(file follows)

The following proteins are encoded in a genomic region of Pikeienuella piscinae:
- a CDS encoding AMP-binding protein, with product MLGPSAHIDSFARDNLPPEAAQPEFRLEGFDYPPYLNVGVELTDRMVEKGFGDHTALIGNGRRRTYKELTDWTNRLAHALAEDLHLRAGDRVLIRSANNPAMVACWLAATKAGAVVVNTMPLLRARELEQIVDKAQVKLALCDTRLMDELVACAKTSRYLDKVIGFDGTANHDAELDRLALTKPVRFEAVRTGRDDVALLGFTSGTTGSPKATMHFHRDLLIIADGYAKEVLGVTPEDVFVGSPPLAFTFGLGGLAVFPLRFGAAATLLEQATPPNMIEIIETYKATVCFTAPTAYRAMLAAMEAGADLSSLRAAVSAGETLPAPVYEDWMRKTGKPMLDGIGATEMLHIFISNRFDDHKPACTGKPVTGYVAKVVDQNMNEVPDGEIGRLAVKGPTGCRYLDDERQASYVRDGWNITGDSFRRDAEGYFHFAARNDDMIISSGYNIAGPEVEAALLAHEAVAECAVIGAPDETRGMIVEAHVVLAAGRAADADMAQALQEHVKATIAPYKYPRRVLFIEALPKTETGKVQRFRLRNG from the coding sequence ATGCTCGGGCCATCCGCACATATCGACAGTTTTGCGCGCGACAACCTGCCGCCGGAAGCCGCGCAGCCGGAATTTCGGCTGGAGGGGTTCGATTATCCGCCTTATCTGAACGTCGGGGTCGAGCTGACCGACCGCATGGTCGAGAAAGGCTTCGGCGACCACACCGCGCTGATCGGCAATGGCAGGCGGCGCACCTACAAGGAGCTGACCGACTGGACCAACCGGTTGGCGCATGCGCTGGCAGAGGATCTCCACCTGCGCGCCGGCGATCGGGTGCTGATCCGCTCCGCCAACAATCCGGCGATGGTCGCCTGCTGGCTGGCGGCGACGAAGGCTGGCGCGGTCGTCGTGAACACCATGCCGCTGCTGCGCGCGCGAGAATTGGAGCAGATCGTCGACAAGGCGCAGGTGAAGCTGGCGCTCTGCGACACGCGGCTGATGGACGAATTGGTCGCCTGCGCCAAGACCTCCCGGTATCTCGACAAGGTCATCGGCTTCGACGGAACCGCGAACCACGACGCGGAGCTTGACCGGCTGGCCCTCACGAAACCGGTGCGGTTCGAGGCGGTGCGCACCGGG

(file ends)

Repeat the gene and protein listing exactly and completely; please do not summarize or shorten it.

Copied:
The following proteins are encoded in a genomic region of Pikeienuella piscinae:
- a CDS encoding AMP-binding protein, with product MLGPSAHIDSFARDNLPPEAAQPEFRLEGFDYPPYLNVGVELTDRMVEKGFGDHTALIGNGRRRTYKELTDWTNRLAHALAEDLHLRAGDRVLIRSANNPAMVACWLAATKAGAVVVNTMPLLRARELEQIVDKAQVKLALCDTRLMDELVACAKTSRYLDKVIGFDGTANHDAELDRLALTKPVRFEAVRTGRDDVALLGFTSGTTGSPKATMHFHRDLLIIADGYAKEVLGVTPEDVFVGSPPLAFTFGLGGLAVFPLRFGAAATLLEQATPPNMIEIIETYKATVCFTAPTAYRAMLAAMEAGADLSSLRAAVSAGETLPAPVYEDWMRKTGKPMLDGIGATEMLHIFISNRFDDHKPACTGKPVTGYVAKVVDQNMNEVPDGEIGRLAVKGPTGCRYLDDERQASYVRDGWNITGDSFRRDAEGYFHFAARNDDMIISSGYNIAGPEVEAALLAHEAVAECAVIGAPDETRGMIVEAHVVLAAGRAADADMAQALQEHVKATIAPYKYPRRVLFIEALPKTETGKVQRFRLRNG from the coding sequence ATGCTCGGGCCATCCGCACATATCGACAGTTTTGCGCGCGACAACCTGCCGCCGGAAGCCGCGCAGCCGGAATTTCGGCTGGAGGGGTTCGATTATCCGCCTTATCTGAACGTCGGGGTCGAGCTGACCGACCGCATGGTCGAGAAAGGCTTCGGCGACCACACCGCGCTGATCGGCAATGGCAGGCGGCGCACCTACAAGGAGCTGACCGACTGGACCAACCGGTTGGCGCATGCGCTGGCAGAGGATCTCCACCTGCGCGCCGGCGATCGGGTGCTGATCCGCTCCGCCAACAATCCGGCGATGGTCGCCTGCTGGCTGGCGGCGACGAAGGCTGGCGCGGTCGTCGTGAACACCATGCCGCTGCTGCGCGCGCGAGAATTGGAGCAGATCGTCGACAAGGCGCAGGTGAAGCTGGCGCTCTGCGACACGCGGCTGATGGACGAATTGGTCGCCTGCGCCAAGACCTCCCGGTATCTCGACAAGGTCATCGGCTTCGACGGAACCGCGAACCACGACGCGGAGCTTGACCGGCTGGCCCTCACGAAACCGGTGCGGTTCGAGGCGGTGCGCACCGGG